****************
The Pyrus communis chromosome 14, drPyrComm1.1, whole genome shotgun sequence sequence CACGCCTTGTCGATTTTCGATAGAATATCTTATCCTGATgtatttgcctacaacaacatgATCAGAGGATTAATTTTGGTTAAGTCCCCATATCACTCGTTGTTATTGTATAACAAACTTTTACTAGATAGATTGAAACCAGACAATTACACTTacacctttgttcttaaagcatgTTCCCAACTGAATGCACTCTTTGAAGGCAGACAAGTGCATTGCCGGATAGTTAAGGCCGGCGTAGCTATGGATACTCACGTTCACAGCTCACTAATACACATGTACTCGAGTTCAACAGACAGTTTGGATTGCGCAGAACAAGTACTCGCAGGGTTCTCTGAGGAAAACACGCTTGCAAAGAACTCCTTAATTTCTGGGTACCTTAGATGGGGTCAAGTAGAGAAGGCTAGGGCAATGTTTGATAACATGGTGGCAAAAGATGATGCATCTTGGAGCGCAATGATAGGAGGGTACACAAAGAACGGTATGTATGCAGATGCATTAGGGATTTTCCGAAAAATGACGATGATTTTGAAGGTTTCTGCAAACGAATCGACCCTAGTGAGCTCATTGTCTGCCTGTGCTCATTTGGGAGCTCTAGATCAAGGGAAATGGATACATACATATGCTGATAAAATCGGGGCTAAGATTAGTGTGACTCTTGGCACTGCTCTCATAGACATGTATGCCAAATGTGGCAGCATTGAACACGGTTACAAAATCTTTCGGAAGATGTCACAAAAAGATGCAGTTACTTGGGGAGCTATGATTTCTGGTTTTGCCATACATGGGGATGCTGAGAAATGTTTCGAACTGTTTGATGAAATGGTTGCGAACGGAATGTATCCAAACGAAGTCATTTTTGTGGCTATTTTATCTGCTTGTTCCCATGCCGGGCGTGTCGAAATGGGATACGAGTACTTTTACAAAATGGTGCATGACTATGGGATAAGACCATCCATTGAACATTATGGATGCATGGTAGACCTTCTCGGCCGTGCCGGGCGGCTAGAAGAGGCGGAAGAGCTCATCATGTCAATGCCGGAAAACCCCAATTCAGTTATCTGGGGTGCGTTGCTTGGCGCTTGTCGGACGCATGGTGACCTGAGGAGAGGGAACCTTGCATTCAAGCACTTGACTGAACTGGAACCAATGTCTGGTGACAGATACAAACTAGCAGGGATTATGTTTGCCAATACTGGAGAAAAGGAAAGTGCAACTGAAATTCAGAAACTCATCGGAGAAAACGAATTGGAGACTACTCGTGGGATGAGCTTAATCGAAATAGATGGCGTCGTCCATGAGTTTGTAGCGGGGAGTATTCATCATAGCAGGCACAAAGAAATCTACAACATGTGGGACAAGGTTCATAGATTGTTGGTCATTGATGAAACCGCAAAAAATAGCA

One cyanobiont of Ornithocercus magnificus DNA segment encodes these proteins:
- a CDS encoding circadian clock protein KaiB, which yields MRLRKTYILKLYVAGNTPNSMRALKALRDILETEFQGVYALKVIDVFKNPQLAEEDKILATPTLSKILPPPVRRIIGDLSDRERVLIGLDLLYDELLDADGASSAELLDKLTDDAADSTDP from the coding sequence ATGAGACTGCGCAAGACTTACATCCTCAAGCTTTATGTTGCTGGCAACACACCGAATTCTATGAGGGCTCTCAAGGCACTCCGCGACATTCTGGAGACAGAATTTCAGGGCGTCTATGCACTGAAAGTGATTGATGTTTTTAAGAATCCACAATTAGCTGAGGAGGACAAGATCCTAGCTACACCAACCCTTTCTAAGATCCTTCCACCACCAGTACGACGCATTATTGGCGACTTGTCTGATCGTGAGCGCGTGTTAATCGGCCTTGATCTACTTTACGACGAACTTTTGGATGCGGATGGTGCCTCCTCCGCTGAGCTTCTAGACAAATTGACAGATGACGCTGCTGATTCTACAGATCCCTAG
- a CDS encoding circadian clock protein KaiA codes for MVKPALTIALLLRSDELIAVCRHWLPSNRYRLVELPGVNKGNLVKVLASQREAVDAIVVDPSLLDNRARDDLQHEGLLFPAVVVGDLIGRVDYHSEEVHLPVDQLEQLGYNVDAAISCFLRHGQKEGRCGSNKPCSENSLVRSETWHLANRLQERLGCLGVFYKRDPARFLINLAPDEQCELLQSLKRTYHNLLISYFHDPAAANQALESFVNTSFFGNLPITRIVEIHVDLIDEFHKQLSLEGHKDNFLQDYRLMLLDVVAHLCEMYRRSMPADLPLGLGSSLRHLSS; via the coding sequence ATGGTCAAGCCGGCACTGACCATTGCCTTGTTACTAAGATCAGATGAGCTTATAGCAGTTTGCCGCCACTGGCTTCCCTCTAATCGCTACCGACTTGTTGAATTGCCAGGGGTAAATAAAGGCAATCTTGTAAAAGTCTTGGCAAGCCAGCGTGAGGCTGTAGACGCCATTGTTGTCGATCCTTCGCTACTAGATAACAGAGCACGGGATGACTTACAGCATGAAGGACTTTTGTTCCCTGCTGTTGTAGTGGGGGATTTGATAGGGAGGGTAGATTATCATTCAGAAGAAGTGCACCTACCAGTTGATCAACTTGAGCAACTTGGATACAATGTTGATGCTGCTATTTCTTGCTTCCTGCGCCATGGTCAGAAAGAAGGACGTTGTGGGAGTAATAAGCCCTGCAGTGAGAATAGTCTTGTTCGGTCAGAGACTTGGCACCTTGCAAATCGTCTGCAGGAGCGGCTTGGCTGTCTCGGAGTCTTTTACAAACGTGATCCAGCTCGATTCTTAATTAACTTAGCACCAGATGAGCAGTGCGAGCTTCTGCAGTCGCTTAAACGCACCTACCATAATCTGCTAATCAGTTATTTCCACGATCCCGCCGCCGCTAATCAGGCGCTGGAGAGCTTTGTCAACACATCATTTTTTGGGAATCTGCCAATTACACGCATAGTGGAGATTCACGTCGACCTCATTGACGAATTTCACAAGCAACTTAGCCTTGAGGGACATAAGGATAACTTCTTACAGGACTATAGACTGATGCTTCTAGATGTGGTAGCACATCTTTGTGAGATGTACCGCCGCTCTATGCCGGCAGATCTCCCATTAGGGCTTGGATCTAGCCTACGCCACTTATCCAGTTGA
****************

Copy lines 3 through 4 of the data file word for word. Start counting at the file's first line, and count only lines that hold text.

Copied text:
- a CDS encoding circadian clock protein KaiB, which yields MRLRKTYILKLYVAGNTPNSMRALKALRDILETEFQGVYALKVIDVFKNPQLAEEDKILATPTLSKILPPPVRRIIGDLSDRERVLIGLDLLYDELLDADGASSAELLDKLTDDAADSTDP from the coding sequence ATGAGACTGCGCAAGACTTACATCCTCAAGCTTTATGTTGCTGGCAACACACCGAATTCTATGAGGGCTCTCAAGGCACTCCGCGACATTCTGGAGACAGAATTTCAGGGCGTCTATGCACTGAAAGTGATTGATGTTTTTAAGAATCCACAATTAGCTGAGGAGGACAAGATCCTAGCTACACCAACCCTTTCTAAGATCCTTCCACCACCAGTACGACGCATTATTGGCGACTTGTCTGATCGTGAGCGCGTGTTAATCGGCCTTGATCTACTTTACGACGAACTTTTGGATGCGGATGGTGCCTCCTCCGCTGAGCTTCTAGACAAATTGACAGATGACGCTGCTGATTCTACAGATCCCTAG
- a CDS encoding circadian clock protein KaiA codes for MVKPALTIALLLRSDELIAVCRHWLPSNRYRLVELPGVNKGNLVKVLASQREAVDAIVVDPSLLDNRARDDLQHEGLLFPAVVVGDLIGRVDYHSEEVHLPVDQLEQLGYNVDAAISCFLRHGQKEGRCGSNKPCSENSLVRSETWHLANRLQERLGCLGVFYKRDPARFLINLAPDEQCELLQSLKRTYHNLLISYFHDPAAANQALESFVNTSFFGNLPITRIVEIHVDLIDEFHKQLSLEGHKDNFLQDYRLMLLDVVAHLCEMYRRSMPADLPLGLGSSLRHLSS; via the coding sequence ATGGTCAAGCCGGCACTGACCATTGCCTTGTTACTAAGATCAGATGAGCTTATAGCAGTTTGCCGCCACTGGCTTCCCTCTAATCGCTACCGACTTGTTGAATTGCCAGGGGTAAATAAAGGCAATCTTGTAAAAGTCTTGGCAAGCCAGCGTGAGGCTGTAGACGCCATTGTTGTCGATCCTTCGCTACTAGATAACAGAGCACGGGATGACTTACAGCATGAAGGACTTTTGTTCCCTGCTGTTGTAGTGGGGGATTTGATAGGGAGGGTAGATTATCATTCAGAAGAAGTGCACCTACCAGTTGATCAACTTGAGCAACTTGGATACAATGTTGATGCTGCTATTTCTTGCTTCCTGCGCCATGGTCAGAAAGAAGGACGTTGTGGGAGTAATAAGCCCTGCAGTGAGAATAGTCTTGTTCGGTCAGAGACTTGGCACCTTGCAAATCGTCTGCAGGAGCGGCTTGGCTGTCTCGGAGTCTTTTACAAACGTGATCCAGCTCGATTCTTAATTAACTTAGCACCAGATGAGCAGTGCGAGCTTCTGCAGTCGCTTAAACGCACCTACCATAATCTGCTAATCAGTTATTTCCACGATCCCGCCGCCGCTAATCAGGCGCTGGAGAGCTTTGTCAACACATCATTTTTTGGGAATCTGCCAATTACACGCATAGTGGAGATTCACGTCGACCTCATTGACGAATTTCACAAGCAACTTAGCCTTGAGGGACATAAGGATAACTTCTTACAGGACTATAGACTGATGCTTCTAGATGTGGTAGCACATCTTTGTGAGATGTACCGCCGCTCTATGCCGGCAGATCTCCCATTAGGGCTTGGATCTAGCCTACGCCACTTATCCAGTTGA